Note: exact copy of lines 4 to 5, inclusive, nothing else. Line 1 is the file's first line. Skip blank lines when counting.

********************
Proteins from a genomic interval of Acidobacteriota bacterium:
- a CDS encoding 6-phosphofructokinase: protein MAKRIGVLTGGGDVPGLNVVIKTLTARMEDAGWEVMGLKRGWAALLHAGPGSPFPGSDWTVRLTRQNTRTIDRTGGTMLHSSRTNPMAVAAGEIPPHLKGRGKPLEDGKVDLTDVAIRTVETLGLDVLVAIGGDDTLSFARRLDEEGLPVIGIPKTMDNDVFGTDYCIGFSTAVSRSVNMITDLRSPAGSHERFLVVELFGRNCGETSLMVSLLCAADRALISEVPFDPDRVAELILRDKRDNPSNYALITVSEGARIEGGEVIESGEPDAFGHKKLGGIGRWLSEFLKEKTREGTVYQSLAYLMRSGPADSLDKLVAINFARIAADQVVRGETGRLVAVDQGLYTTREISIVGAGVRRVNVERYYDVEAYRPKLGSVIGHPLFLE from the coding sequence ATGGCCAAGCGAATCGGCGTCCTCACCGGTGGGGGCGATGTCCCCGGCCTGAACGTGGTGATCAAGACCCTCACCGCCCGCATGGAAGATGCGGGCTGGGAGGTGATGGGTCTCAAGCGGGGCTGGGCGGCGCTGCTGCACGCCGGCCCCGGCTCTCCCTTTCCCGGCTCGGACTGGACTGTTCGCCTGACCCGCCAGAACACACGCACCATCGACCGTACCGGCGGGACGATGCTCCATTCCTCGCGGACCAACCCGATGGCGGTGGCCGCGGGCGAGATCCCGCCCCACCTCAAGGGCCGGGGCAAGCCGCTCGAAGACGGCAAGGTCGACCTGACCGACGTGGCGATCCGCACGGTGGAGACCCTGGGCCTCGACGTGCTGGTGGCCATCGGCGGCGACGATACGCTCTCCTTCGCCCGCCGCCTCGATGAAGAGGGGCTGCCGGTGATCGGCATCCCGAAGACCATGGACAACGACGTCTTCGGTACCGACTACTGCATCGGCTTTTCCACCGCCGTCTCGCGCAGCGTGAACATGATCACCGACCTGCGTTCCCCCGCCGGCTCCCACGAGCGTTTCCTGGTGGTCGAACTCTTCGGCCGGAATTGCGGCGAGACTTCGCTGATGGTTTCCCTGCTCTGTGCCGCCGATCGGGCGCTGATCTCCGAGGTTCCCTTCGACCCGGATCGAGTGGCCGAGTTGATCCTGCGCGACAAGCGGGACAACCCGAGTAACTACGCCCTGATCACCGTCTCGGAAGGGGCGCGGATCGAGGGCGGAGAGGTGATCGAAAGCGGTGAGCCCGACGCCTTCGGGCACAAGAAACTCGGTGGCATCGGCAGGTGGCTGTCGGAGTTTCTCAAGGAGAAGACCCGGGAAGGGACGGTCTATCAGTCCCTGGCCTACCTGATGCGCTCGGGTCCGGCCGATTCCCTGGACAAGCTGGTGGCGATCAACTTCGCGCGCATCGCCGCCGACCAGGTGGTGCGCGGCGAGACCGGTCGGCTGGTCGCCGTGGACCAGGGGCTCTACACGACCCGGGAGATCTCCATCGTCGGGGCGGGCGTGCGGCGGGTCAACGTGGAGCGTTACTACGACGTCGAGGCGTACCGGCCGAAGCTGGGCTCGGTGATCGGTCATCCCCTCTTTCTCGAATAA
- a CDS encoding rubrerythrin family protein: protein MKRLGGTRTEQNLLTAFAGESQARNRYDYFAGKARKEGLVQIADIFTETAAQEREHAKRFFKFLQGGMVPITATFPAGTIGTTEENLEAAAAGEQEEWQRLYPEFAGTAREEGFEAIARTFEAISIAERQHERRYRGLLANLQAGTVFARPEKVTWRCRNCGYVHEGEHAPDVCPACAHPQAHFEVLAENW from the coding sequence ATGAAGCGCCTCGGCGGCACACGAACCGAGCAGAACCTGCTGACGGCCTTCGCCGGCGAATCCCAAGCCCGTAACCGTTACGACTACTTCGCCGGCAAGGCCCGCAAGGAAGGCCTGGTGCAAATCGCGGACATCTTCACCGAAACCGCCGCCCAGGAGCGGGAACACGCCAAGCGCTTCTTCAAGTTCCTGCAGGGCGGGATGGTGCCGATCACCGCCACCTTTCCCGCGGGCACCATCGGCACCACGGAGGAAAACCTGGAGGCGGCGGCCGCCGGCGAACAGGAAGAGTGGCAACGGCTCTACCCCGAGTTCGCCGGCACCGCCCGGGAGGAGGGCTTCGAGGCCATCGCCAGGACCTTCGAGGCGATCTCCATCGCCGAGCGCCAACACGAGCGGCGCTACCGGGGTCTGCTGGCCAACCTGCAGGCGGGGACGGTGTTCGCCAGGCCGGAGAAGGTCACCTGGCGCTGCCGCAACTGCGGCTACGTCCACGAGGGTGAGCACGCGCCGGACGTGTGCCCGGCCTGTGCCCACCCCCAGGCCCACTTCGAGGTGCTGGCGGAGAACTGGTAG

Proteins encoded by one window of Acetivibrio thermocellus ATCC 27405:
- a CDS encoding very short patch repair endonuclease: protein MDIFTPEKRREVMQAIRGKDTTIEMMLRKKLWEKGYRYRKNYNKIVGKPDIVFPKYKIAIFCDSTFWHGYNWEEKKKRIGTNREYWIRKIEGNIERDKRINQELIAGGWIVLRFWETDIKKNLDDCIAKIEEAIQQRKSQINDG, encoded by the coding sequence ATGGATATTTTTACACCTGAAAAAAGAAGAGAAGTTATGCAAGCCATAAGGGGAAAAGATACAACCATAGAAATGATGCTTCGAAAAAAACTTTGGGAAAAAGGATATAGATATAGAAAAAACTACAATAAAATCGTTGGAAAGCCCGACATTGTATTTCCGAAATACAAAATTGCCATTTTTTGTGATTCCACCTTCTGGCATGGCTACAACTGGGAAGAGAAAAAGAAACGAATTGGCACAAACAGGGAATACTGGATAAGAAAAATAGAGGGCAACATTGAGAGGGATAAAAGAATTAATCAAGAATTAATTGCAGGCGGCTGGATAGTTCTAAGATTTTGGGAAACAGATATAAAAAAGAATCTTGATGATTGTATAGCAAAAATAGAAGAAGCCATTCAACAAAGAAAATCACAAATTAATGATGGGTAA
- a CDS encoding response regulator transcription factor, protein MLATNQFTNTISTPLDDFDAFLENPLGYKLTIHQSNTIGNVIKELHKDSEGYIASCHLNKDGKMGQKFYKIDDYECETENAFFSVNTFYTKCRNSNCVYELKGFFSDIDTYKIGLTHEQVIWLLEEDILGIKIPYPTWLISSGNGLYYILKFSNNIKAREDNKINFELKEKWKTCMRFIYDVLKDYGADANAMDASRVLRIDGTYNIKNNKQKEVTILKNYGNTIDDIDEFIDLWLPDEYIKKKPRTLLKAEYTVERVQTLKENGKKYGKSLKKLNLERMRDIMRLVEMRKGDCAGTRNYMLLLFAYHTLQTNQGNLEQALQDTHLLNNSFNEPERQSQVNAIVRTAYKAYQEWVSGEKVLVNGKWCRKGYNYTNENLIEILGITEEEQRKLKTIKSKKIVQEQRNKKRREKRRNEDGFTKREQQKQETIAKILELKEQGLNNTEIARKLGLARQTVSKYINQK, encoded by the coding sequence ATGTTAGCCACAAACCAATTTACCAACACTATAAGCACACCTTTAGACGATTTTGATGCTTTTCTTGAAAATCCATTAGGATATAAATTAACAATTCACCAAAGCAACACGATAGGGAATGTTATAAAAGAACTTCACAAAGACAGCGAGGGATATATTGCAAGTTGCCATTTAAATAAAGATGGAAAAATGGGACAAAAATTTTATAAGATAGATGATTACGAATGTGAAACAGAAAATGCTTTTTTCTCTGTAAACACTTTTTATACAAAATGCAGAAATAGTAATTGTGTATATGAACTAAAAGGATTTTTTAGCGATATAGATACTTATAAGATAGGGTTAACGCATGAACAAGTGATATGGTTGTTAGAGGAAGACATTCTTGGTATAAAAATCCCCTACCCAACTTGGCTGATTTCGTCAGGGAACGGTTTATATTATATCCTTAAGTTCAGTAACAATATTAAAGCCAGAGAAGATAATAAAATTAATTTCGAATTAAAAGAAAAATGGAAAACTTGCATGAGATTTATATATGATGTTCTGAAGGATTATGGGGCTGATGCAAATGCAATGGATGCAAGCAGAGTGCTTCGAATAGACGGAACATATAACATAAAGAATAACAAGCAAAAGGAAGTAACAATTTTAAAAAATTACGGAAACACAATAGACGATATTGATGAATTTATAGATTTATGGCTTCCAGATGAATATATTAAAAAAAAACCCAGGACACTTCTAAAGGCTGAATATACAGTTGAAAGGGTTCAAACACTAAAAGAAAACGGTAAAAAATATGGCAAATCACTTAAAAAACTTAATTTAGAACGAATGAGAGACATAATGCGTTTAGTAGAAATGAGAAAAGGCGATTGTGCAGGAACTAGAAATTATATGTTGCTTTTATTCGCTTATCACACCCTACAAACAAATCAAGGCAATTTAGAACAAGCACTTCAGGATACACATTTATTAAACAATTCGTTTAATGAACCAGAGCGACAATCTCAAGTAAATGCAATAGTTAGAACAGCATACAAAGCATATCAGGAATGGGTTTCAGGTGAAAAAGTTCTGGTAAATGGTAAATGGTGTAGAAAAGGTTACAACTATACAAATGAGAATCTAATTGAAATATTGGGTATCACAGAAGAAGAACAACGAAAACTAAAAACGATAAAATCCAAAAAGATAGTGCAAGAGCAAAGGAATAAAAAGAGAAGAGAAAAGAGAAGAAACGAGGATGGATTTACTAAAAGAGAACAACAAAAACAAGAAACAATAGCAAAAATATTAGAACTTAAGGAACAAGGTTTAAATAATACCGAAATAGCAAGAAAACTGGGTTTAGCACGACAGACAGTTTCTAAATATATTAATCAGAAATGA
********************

Proteins encoded by one window of Acetivibrio thermocellus ATCC 27405:
- a CDS encoding very short patch repair endonuclease: protein MDIFTPEKRREVMQAIRGKDTTIEMMLRKKLWEKGYRYRKNYNKIVGKPDIVFPKYKIAIFCDSTFWHGYNWEEKKKRIGTNREYWIRKIEGNIERDKRINQELIAGGWIVLRFWETDIKKNLDDCIAKIEEAIQQRKSQINDG, encoded by the coding sequence ATGGATATTTTTACACCTGAAAAAAGAAGAGAAGTTATGCAAGCCATAAGGGGAAAAGATACAACCATAGAAATGATGCTTCGAAAAAAACTTTGGGAAAAAGGATATAGATATAGAAAAAACTACAATAAAATCGTTGGAAAGCCCGACATTGTATTTCCGAAATACAAAATTGCCATTTTTTGTGATTCCACCTTCTGGCATGGCTACAACTGGGAAGAGAAAAAGAAACGAATTGGCACAAACAGGGAATACTGGATAAGAAAAATAGAGGGCAACATTGAGAGGGATAAAAGAATTAATCAAGAATTAATTGCAGGCGGCTGGATAGTTCTAAGATTTTGGGAAACAGATATAAAAAAGAATCTTGATGATTGTATAGCAAAAATAGAAGAAGCCATTCAACAAAGAAAATCACAAATTAATGATGGGTAA